VENTNOR — City department heads reported on the status of projects that have used or plan to use capital funding at the City Commission meeting Nov. 8.
City Administrator Maria Mento said that in the wake of some unforeseen emergencies such as finding common mold in City Hall and having to install an HVAC system, she had anticipated the city might be forced to make significant financial changes and hard decisions. However, she said that after meeting with department heads earlier that day she was surprised to find that the city was on track with its capital funds.
“We are pretty much falling in line with schedule as we had prioritized here previously,” Mento said.
Fire Chief Mike Cahill said the fire department has completed a “good chunk” of its pre-scheduled projects in the last 18 months.
This included replacing 45 gear racks in station 1 for firefighters’ air packs. The original gear racks had been removed during building repairs after the floor collapsed from hurricane sandy.
The department spent $10,400 of the $16,600 approved. Of the remaining balance, Cahill said, $3,000 will be used for equipment lockers.
The department also purchased turnout gear — hoods, helmets, gloves, preseason coats — for 35 members, leaving a balance of about $33,000 remaining.
The Fire Department accepted bids to replace a 16-year-old ambulance at station one. Bids came in slightly over the estimated $159,000 due to changes needed to update equipment inside the ambulance.
Cahill said the biggest line item was the department's air pack replacement, but a collaborative grant shared with the Margate and Atlantic City Fire Departments will cover most of the cost.
Cahill also updated the public on the status of the Wellington Avenue station demolition, which will include the creation of a temporary structure to still have firefighting equipment available in Ventnor Heights.
“The temporary structure started today, ... they’re going to put the base in next week, and then we’re prepped, ready for when we have our demolition date on the main building,” he said.
Once the department has a demolition date comes, Cahill said, they will begin to relocate to the temporary quarters.
He also reported on the construction of the new firehouse.
“The building is way ahead of schedule, I think, with the planning ready to go to the county and out for bid at the same time,” Cahill said.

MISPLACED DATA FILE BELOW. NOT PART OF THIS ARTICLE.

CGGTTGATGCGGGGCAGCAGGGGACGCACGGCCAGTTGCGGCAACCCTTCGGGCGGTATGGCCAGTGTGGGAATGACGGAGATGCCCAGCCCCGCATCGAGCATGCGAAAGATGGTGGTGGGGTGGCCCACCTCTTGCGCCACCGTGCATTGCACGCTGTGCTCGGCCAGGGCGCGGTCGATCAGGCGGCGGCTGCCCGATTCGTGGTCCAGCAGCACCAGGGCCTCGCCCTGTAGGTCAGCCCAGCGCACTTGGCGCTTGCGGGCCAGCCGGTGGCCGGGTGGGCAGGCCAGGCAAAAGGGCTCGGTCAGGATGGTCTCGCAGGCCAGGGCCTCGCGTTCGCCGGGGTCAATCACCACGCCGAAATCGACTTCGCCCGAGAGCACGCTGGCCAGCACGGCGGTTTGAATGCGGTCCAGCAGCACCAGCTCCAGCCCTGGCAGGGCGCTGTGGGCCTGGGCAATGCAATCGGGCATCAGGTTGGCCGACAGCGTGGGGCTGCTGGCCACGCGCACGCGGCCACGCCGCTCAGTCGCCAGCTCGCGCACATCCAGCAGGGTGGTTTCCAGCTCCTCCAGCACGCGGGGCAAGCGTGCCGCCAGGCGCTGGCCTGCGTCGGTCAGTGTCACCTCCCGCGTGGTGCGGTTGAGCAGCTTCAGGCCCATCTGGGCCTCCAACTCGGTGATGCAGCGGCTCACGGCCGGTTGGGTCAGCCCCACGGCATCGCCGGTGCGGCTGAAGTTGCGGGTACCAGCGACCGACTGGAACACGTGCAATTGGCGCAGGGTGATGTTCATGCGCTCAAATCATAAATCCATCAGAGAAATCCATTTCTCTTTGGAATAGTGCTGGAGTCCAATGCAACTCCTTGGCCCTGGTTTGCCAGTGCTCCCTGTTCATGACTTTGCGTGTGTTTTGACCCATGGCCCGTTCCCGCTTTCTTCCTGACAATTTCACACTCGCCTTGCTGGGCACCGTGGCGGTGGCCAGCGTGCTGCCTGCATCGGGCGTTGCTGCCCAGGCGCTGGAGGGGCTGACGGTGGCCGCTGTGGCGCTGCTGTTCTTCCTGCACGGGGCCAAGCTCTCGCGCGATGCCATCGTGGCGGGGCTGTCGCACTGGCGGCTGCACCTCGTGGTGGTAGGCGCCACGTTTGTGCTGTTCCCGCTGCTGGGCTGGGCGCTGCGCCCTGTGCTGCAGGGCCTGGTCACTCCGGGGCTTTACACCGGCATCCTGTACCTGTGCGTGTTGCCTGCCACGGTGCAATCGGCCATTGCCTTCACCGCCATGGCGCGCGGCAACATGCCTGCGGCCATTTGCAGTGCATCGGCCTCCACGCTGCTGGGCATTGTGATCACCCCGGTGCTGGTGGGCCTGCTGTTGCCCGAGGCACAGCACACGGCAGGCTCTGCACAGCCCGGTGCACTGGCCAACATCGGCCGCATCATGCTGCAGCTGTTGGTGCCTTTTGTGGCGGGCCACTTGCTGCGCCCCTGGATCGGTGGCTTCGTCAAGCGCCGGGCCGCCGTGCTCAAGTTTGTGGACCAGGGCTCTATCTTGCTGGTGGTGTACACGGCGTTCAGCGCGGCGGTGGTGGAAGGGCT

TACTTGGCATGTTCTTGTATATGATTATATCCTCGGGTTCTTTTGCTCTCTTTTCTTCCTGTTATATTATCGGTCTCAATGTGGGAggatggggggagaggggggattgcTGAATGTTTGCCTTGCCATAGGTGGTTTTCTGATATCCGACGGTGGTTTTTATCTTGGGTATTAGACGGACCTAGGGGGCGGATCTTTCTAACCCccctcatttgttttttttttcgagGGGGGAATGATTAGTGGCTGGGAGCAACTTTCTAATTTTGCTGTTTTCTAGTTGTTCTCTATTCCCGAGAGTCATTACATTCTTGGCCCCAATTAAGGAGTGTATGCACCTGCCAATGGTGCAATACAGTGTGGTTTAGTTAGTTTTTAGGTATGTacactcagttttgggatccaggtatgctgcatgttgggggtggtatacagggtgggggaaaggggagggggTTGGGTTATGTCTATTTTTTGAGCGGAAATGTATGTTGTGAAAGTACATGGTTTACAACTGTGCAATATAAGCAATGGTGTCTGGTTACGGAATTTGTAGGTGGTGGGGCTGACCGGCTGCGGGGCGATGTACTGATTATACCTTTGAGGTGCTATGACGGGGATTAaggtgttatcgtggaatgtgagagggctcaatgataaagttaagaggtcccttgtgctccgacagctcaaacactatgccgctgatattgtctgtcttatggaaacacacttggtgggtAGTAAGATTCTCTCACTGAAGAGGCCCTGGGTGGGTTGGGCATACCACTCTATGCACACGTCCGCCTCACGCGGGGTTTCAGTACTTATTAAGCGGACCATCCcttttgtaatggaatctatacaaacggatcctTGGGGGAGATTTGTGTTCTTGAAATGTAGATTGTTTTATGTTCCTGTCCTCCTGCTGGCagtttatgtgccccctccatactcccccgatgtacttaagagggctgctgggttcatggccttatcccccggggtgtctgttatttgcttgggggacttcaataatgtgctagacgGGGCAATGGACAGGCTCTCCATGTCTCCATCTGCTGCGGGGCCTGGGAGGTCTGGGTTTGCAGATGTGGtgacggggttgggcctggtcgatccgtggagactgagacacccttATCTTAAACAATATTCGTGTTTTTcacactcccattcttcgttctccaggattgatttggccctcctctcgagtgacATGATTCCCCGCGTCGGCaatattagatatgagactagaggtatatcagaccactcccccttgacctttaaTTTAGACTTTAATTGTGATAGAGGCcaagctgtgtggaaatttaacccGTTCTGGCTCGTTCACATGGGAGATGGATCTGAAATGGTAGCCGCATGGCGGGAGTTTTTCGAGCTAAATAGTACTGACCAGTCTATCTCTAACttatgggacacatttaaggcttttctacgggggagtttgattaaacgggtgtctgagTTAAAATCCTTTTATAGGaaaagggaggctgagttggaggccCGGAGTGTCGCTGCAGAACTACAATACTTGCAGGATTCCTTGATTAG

He predicted that the department would approve a bid in late December, sign a contract and, 90 days later, start construction.
The new station is partly funded by ordinance and a grant and loan through the U.S. Department of Agriculture. Cahill also reported that future components such as a generator and notification sign on the front lawn could also have potential funding from grants.
Police Chief Doug Biagi gave his report on his department’s current and future expenditures at the Nov. 8 commission meeting. According to Biagi, the department has currently purchased 15 rifles for its 30 officers.
It has also supplied officers with tactical bags that include medical kits and ballistic armor meant to withstand fire from heavy duty rifles.
“It’s a shame that we have to purchase this, but if anyone keeps track of the news, more shootings than not are done by high caliber weapons that would go right through our bodies,” he said.
Biagi also reported the department wants to create an emergency public information system. Although still in the planning stages, the system would be placed on the Boardwalk to communicate important announcements such as alerts notifiying beachgoers of a lost child during the busy summer months. Biagi said the system could also be upgraded to make other emergency messages as well.
The Police Department has plans to increase security at City Hall.
“This building is so unsecure, it makes a lot of people in the building insecure,” Biagi said at the commission meeting.
He reported the U.S. Department of Homeland Security conducted a building assessment in the city and will return to conduct an assessment for places of worship in January.
The department will look into installing security cameras and creating a card access system for the building’s offices. He said locks could be retrofit onto doors or new doors could be purchased.
Biagi said the department plans to purchase vehicle and body cameras. He said Ventnor is the only city in the county that hasn’t implemented body cameras.
He said he believes it will help reduce “frivolous” claims against officers.
City engineer and Manager Ed Stinson also reported on the city’s infrastructure projects that included street paving, drainage, bike lane installations and updates on bulkheads and the feasibility study with the U.S. Army Corps of Engineers.
According to Solicitor Tim Maguire, the city sent the Army Corps a request to change one part of the contract and he reported that the Army Corps said that it would take 6 months to complete this change.
In other business, the city approved the liquor license to Ventnor License LLC, also known as the Ventnor Square Theater, for $91,100.
“The intention of this was to be a stimulant, and that's exactly what’s happened,” Commissioner Tim Kriebel said.
The theater plans to submit its site plan to the city’s Planning Board Nov. 26.
The next commission meeting will be held Thursday, Nov. 29 at 5:30 p.m.